Conspiracies are just that. Conspiracies. They are made up by groups with an agenda and who gloss over the facts to arrive at the conclusion they were already prepared to accept, rather than adjust their theory in light of new evidence. I've seen numerous conspiracies debunked by simple photographs, so I remain skeptical of many without enough circumstantial evidence that their theory is not only plausible, but actually likely to be the case.
Why do I say this? Because while you may be right that there was a conspiracy to allow foreign agents onto US soil with the intention of kicking off the 911 plot, until I see actual, plausible existence, then it goes into my specially labelled bin called 'horseshit', which happens to include a nice cross-cut shreader and also handles part of my identity protection.
You are correct that deliberate negligence is to blame. The CIA's powers are not limited to operations beyond US soil, nor are all the FBI's powers. These are agencies that are tasked with protecting US interests both domestic and foreign via investigation and surveillance. However, since they must justify their annual budgets, they must prove they are worthy of those budgets, and so they tend to be very secretive in regards to sharing information with other agencies. This means that when one side has the piece, they're not likely to tell the others, "I got this piece what do you have?". It paints an incomplete picture. And honestly? Most terrorist cells are going to be operating alone, in secret, making intelligence gathering difficult. So yes, negligence and a mental attitude of "This is mine, go away" has only hurt the intelligence community.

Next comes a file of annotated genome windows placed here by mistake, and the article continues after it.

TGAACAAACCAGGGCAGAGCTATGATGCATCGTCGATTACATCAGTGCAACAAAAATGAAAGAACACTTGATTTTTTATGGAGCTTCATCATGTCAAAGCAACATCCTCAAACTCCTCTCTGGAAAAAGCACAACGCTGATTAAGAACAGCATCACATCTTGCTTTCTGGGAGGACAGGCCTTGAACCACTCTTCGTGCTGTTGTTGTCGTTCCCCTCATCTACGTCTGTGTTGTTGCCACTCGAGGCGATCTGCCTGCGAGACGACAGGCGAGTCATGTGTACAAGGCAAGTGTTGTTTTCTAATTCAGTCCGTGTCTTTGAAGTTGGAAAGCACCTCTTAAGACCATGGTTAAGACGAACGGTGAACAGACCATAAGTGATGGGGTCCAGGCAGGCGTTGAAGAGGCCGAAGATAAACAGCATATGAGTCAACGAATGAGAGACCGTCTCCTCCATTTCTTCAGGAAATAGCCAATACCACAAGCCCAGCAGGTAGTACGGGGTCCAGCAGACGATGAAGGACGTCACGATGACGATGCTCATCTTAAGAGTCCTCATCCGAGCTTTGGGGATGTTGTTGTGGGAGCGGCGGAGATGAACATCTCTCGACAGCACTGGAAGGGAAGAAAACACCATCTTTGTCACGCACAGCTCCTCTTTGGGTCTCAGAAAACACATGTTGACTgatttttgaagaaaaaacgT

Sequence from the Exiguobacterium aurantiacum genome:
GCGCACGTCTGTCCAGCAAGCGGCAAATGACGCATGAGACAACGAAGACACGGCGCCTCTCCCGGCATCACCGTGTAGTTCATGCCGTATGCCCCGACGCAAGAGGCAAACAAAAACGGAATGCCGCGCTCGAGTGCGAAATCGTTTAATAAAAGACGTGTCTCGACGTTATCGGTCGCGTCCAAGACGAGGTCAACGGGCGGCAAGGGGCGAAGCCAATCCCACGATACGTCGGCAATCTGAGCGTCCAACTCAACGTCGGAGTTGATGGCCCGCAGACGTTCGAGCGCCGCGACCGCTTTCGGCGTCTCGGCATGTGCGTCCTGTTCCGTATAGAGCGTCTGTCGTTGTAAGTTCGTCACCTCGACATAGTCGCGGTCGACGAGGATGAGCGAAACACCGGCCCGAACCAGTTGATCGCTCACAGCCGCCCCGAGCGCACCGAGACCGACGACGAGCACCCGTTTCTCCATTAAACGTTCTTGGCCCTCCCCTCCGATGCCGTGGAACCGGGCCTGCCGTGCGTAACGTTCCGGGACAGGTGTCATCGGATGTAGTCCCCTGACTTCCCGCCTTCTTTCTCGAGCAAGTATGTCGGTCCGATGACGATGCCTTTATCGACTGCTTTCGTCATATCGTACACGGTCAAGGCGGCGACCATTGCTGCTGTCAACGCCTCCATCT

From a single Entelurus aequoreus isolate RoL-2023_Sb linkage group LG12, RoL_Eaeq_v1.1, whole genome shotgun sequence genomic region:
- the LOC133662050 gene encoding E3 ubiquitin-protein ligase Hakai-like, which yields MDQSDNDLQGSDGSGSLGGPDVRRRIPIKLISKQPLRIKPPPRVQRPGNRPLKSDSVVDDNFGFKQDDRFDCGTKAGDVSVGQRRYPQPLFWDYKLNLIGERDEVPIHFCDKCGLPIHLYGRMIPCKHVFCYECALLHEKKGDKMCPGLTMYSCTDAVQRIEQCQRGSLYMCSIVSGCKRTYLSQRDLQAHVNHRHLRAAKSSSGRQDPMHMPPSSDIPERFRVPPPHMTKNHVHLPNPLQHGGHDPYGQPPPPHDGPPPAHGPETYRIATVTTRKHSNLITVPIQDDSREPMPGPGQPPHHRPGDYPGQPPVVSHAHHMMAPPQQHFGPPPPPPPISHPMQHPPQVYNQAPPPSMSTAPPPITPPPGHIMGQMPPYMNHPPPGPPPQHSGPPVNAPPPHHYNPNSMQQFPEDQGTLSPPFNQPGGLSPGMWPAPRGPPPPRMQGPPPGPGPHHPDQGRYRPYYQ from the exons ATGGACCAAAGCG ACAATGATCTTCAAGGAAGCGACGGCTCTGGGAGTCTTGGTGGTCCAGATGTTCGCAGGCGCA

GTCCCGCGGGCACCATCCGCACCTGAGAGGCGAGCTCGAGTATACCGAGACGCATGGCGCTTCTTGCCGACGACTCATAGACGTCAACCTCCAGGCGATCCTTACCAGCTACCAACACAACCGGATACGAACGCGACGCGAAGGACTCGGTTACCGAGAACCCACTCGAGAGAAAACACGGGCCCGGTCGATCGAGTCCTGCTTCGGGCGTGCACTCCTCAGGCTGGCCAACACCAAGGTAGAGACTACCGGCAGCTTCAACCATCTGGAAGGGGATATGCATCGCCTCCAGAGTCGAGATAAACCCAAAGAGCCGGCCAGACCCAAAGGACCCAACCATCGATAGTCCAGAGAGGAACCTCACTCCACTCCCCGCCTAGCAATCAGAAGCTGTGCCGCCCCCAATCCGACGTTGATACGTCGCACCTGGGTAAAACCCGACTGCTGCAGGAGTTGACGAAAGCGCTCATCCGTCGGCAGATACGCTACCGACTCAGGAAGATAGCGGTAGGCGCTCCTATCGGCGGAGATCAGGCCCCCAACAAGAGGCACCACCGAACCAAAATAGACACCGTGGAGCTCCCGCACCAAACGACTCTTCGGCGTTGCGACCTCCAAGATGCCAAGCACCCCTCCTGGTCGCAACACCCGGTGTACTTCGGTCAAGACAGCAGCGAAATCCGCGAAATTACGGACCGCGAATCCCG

The Empire of Japan killed 2,400 military personnel and 57 civilians at Pearl Harbor.
In response we burned down pretty much every major and medium sized city in Japan, and made a good start on the lower level cities and A-bombed them not once, but twice.
We ended up killing 323,495 Japanese Civilians and dehousing millions more from their homes.
So no, the USG does not turn the cheek.
You're assuming the Japanese considered everyone on the mainland civilians when they were actually considered part of the army, even if a last-ditch army made up by sheer numbers. They had people in their yards sharpening sticks and swords in an attempt to prepare for the invasion. Large factories were built in the center of residential areas to make it easier for civilians to get there and build more weapons of war. The military was prepared to fight until the entire Japanese people were completely destroyed rather than accept the dishonor of surrender, and had taught entire generations of people that this was the way of things. That this was a fight to the bitter end to defend their homes against the barbaric invaders.
Yes, firebombing the cities was bad. Yes, bombing civilians in general is bad. But when the enemy will not stop, will never stop, you have to finally say, "Do whatever it takes."
Casualty estimates were based on the experience of the preceding campaigns, drawing different lessons:
In a letter sent to Gen. Curtis LeMay from Gen. Lauris Norstad, when LeMay assumed command of the B-29 force on Guam, Norstad told LeMay that if an invasion took place, it would cost the US "half a million" dead.